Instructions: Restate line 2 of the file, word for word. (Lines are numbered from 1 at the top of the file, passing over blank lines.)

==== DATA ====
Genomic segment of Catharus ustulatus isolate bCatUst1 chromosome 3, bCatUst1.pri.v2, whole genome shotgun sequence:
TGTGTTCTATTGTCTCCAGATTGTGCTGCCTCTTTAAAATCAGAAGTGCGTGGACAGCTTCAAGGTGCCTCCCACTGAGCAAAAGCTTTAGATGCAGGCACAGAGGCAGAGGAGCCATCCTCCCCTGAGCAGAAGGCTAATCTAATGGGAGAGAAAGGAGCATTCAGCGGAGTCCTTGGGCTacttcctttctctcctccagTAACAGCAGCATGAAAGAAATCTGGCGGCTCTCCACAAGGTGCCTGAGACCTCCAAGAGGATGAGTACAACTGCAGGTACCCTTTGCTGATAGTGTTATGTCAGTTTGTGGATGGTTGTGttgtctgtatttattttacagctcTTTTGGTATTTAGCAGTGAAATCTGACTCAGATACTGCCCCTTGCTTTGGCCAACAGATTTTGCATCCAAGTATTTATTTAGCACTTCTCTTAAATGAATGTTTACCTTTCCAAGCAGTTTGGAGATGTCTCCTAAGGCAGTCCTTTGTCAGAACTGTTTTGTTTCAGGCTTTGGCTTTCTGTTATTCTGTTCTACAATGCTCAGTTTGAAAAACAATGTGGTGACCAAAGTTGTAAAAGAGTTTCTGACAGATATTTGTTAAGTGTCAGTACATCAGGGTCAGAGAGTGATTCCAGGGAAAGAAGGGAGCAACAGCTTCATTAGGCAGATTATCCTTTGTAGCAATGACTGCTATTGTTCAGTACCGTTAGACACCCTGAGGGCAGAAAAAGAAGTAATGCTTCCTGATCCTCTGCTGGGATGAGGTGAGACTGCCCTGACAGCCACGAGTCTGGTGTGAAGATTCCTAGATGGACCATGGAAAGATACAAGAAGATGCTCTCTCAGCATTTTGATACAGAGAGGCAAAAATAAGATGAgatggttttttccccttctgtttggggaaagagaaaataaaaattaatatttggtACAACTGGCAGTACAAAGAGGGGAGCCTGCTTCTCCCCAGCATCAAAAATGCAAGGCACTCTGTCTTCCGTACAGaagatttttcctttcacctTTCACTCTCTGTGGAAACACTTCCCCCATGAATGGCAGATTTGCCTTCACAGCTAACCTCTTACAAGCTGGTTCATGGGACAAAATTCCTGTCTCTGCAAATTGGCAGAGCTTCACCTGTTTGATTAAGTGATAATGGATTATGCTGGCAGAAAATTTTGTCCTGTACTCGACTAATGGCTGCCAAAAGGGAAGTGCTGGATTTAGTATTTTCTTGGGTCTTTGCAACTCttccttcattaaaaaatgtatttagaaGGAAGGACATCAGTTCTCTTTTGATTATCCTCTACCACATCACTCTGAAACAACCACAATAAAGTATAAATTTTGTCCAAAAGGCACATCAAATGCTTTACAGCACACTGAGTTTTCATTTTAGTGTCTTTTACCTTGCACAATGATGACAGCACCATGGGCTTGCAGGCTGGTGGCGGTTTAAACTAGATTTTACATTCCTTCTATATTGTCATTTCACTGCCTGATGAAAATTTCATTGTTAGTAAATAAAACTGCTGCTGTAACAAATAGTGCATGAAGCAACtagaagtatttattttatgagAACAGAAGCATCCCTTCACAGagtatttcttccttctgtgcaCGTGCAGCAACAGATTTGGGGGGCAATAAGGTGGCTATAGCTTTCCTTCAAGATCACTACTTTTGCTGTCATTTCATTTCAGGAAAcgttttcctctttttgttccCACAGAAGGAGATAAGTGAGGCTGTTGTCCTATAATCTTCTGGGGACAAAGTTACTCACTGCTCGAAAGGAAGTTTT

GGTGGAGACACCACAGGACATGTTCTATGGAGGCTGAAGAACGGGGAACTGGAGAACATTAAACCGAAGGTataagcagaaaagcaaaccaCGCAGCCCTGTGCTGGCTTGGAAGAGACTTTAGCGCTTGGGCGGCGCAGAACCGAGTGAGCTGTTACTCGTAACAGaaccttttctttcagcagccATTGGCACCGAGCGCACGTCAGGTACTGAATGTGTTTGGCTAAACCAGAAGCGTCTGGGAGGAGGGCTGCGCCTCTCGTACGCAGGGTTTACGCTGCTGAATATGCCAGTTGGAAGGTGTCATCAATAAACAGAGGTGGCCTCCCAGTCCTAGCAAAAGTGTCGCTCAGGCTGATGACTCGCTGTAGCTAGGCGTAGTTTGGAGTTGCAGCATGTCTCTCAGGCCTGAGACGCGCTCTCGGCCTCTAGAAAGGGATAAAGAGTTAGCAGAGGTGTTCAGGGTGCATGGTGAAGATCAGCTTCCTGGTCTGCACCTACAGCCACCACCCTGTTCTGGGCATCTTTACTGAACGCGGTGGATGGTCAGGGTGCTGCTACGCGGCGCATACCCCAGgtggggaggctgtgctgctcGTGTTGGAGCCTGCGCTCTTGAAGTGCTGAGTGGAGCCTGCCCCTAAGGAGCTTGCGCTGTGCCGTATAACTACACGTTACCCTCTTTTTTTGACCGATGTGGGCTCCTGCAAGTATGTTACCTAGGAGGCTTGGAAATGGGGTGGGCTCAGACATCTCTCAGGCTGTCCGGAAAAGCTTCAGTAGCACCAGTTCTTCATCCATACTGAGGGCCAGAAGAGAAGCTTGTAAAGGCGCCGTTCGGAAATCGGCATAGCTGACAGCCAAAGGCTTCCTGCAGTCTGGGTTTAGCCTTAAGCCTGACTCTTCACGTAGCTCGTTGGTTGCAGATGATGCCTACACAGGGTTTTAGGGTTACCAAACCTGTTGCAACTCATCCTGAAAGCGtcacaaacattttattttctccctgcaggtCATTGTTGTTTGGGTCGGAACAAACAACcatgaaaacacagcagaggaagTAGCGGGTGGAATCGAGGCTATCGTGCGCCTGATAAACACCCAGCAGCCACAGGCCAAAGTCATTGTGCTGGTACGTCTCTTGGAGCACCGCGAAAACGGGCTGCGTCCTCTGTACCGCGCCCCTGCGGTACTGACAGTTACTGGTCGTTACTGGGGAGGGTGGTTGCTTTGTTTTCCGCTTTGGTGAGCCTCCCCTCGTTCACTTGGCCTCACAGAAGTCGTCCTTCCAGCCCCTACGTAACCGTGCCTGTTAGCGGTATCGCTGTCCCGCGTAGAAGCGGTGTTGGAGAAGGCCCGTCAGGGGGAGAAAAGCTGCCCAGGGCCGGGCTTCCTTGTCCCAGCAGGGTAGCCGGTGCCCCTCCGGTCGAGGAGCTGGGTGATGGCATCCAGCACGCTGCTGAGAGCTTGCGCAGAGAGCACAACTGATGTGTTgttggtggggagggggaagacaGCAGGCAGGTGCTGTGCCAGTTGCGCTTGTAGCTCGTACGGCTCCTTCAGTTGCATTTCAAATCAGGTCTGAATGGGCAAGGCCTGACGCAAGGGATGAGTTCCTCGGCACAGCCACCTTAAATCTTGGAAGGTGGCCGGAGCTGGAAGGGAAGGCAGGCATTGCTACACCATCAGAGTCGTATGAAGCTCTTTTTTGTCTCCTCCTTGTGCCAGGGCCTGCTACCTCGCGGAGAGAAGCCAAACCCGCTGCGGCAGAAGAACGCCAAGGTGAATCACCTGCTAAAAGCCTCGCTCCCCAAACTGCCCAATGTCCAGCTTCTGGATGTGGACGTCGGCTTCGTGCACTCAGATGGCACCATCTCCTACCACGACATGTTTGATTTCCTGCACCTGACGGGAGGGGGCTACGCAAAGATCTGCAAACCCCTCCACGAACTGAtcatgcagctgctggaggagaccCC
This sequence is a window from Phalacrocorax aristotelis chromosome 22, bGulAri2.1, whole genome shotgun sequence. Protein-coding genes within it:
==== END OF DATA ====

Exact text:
TGTGTTCTATTGTCTCCAGATTGTGCTGCCTCTTTAAAATCAGAAGTGCGTGGACAGCTTCAAGGTGCCTCCCACTGAGCAAAAGCTTTAGATGCAGGCACAGAGGCAGAGGAGCCATCCTCCCCTGAGCAGAAGGCTAATCTAATGGGAGAGAAAGGAGCATTCAGCGGAGTCCTTGGGCTacttcctttctctcctccagTAACAGCAGCATGAAAGAAATCTGGCGGCTCTCCACAAGGTGCCTGAGACCTCCAAGAGGATGAGTACAACTGCAGGTACCCTTTGCTGATAGTGTTATGTCAGTTTGTGGATGGTTGTGttgtctgtatttattttacagctcTTTTGGTATTTAGCAGTGAAATCTGACTCAGATACTGCCCCTTGCTTTGGCCAACAGATTTTGCATCCAAGTATTTATTTAGCACTTCTCTTAAATGAATGTTTACCTTTCCAAGCAGTTTGGAGATGTCTCCTAAGGCAGTCCTTTGTCAGAACTGTTTTGTTTCAGGCTTTGGCTTTCTGTTATTCTGTTCTACAATGCTCAGTTTGAAAAACAATGTGGTGACCAAAGTTGTAAAAGAGTTTCTGACAGATATTTGTTAAGTGTCAGTACATCAGGGTCAGAGAGTGATTCCAGGGAAAGAAGGGAGCAACAGCTTCATTAGGCAGATTATCCTTTGTAGCAATGACTGCTATTGTTCAGTACCGTTAGACACCCTGAGGGCAGAAAAAGAAGTAATGCTTCCTGATCCTCTGCTGGGATGAGGTGAGACTGCCCTGACAGCCACGAGTCTGGTGTGAAGATTCCTAGATGGACCATGGAAAGATACAAGAAGATGCTCTCTCAGCATTTTGATACAGAGAGGCAAAAATAAGATGAgatggttttttccccttctgtttggggaaagagaaaataaaaattaatatttggtACAACTGGCAGTACAAAGAGGGGAGCCTGCTTCTCCCCAGCATCAAAAATGCAAGGCACTCTGTCTTCCGTACAGaagatttttcctttcacctTTCACTCTCTGTGGAAACACTTCCCCCATGAATGGCAGATTTGCCTTCACAGCTAACCTCTTACAAGCTGGTTCATGGGACAAAATTCCTGTCTCTGCAAATTGGCAGAGCTTCACCTGTTTGATTAAGTGATAATGGATTATGCTGGCAGAAAATTTTGTCCTGTACTCGACTAATGGCTGCCAAAAGGGAAGTGCTGGATTTAGTATTTTCTTGGGTCTTTGCAACTCttccttcattaaaaaatgtatttagaaGGAAGGACATCAGTTCTCTTTTGATTATCCTCTACCACATCACTCTGAAACAACCACAATAAAGTATAAATTTTGTCCAAAAGGCACATCAAATGCTTTACAGCACACTGAGTTTTCATTTTAGTGTCTTTTACCTTGCACAATGATGACAGCACCATGGGCTTGCAGGCTGGTGGCGGTTTAAACTAGATTTTACATTCCTTCTATATTGTCATTTCACTGCCTGATGAAAATTTCATTGTTAGTAAATAAAACTGCTGCTGTAACAAATAGTGCATGAAGCAACtagaagtatttattttatgagAACAGAAGCATCCCTTCACAGagtatttcttccttctgtgcaCGTGCAGCAACAGATTTGGGGGGCAATAAGGTGGCTATAGCTTTCCTTCAAGATCACTACTTTTGCTGTCATTTCATTTCAGGAAAcgttttcctctttttgttccCACAGAAGGAGATAAGTGAGGCTGTTGTCCTATAATCTTCTGGGGACAAAGTTACTCACTGCTCGAAAGGAAGTTTT